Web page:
A coroner has asked the Department of Transport to address a lack of regulation surrounding carriage rides, after a grandmother was killed by an out-of-control horse and carriage at a country fair.
Coroner Dr Peter Dean was speaking on 12 October, at the conclusion of a two-week inquest at Bury St Edmunds’ Farmers’ Club into the death of 57-year-old Carole Bullett.
Mrs Bullett, who was partially-sighted, died from serious chest injuries after she was run over by the carriage at Nowton Park, Bury St Edmunds, on 19 June 2011.
“The evidence we have heard has highlighted the risks if the activity [the provision of carriage rides] is not regulated properly,” said Dr Dean.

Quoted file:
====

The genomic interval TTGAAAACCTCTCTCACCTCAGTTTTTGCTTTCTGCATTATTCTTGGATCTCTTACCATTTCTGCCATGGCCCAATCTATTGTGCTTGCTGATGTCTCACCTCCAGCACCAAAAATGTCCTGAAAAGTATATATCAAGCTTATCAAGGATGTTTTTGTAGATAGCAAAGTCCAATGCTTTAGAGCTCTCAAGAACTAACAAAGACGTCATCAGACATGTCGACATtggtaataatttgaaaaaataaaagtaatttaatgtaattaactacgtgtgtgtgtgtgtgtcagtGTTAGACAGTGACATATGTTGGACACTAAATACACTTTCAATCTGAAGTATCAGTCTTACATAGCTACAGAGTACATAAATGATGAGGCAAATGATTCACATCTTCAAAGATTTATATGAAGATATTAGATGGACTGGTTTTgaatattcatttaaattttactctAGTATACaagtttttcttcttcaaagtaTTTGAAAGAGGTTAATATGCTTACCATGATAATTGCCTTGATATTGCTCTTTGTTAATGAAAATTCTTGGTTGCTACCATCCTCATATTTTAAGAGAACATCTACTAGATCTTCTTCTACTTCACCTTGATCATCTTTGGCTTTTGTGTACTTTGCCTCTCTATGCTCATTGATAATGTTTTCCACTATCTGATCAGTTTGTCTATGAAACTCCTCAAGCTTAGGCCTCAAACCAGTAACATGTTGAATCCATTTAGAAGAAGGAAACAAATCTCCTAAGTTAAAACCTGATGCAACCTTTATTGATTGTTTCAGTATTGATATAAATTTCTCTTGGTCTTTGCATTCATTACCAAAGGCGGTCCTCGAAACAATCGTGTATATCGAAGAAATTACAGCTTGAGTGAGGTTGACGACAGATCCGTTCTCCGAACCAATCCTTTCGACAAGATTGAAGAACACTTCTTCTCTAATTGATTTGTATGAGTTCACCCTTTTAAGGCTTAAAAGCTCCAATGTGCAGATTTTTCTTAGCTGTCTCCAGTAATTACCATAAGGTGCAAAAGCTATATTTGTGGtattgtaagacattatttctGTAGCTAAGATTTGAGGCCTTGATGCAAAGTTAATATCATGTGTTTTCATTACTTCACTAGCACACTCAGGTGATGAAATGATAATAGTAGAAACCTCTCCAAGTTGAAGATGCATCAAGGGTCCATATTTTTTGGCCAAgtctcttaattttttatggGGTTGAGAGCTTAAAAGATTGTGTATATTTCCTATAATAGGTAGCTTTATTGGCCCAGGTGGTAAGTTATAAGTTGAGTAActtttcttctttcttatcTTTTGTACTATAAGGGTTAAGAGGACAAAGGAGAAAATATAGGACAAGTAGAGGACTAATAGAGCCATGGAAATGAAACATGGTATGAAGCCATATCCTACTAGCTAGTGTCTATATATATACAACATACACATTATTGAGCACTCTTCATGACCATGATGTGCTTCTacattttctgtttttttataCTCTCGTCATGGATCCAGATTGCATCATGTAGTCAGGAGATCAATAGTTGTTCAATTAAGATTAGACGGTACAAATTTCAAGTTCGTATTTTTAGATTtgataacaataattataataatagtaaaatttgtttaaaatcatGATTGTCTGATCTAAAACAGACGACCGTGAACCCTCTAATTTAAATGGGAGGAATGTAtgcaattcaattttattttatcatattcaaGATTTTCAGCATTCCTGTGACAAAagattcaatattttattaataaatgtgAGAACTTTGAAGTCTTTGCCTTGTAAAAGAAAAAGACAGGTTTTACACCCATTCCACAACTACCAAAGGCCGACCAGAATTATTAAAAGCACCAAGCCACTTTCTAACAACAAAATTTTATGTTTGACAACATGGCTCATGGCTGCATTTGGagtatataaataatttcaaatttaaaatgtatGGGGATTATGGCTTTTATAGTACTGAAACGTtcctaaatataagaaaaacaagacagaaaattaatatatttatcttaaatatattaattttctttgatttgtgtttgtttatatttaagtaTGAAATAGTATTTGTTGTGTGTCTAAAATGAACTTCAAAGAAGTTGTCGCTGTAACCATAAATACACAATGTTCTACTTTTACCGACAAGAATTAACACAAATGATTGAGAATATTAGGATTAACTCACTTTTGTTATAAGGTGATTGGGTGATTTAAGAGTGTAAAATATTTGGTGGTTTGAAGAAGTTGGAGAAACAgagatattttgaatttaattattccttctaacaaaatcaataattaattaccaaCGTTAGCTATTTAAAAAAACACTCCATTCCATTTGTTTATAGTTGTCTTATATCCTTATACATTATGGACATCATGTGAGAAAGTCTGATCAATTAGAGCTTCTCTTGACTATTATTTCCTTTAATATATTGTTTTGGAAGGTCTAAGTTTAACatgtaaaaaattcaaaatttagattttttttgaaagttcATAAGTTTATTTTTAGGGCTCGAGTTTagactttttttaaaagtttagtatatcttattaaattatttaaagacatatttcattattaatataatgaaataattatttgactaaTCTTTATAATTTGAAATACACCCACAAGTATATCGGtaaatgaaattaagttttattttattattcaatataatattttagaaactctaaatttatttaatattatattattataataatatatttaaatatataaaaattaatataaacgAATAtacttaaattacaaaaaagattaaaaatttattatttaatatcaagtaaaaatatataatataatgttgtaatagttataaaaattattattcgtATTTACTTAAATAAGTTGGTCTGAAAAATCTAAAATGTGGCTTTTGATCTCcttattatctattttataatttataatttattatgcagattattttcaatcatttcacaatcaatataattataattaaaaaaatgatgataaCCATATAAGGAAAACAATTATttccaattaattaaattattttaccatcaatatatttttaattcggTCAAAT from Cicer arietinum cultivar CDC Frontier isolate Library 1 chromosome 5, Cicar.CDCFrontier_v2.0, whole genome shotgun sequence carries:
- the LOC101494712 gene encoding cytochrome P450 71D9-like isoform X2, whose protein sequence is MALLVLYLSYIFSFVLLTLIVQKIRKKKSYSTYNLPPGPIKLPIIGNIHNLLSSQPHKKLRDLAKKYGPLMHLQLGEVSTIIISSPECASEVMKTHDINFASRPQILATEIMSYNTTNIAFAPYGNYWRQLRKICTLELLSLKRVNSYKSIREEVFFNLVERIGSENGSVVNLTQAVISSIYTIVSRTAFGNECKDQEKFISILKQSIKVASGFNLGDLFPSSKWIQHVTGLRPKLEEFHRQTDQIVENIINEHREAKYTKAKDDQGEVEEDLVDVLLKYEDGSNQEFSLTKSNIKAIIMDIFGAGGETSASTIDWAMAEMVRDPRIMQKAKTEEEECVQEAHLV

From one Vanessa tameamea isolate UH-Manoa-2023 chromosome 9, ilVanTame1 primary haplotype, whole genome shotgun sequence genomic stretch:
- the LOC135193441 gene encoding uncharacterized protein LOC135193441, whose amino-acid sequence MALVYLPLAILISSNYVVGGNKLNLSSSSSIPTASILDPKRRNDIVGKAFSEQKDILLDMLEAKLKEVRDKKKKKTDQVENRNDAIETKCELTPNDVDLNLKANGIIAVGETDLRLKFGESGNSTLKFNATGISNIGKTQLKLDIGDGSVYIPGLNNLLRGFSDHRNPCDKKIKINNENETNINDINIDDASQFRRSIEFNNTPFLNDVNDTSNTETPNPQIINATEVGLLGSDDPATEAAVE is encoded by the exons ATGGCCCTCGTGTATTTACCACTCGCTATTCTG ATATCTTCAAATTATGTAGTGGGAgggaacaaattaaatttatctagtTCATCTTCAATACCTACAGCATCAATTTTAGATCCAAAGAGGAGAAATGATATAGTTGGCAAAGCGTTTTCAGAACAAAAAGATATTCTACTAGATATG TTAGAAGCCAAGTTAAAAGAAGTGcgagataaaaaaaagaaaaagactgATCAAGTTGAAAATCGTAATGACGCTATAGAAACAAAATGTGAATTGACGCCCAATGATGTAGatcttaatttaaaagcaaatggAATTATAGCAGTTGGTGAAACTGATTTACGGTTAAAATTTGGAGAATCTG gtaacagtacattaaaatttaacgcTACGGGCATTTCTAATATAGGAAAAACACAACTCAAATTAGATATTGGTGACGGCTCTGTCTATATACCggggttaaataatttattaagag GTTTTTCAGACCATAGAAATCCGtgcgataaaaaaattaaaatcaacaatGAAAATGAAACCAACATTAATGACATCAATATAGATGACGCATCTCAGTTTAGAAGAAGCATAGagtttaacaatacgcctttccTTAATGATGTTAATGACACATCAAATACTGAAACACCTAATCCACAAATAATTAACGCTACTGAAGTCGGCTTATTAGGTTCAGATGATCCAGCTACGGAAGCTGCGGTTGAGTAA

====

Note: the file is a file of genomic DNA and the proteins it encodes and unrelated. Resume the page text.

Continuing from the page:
The inquest heard conflicting evidence to explain why four-year-old Breton draft horse, Lucas, bolted.
His owner, Duncan Drye, said Lucas had been well behaved on the day of the incident, but other witnesses described the horse as “agitated”.
British Driving Society president John Parker, who was called as an expert witness, said the rides should have stopped an hour before Lucas bolted, as three of the horses being used for rides had become distressed.
He also said Lucas was too young to have been used in this way and neither Mr Drye nor his groom Sally Tyrell had enough training or experience to provide the rides.
It was also claimed that the horse’s bridle was removed shortly before he bolted.
A spokesman for Mrs Bullett’s family said: “It has been very distressing for them to hear of numerous failings.
“If they had been considered properly beforehand, then
the accident might never have happened.”
The Health and Safety Executive said it would review the case.
This news story was first published in the current issue of H&H (18 October 2012)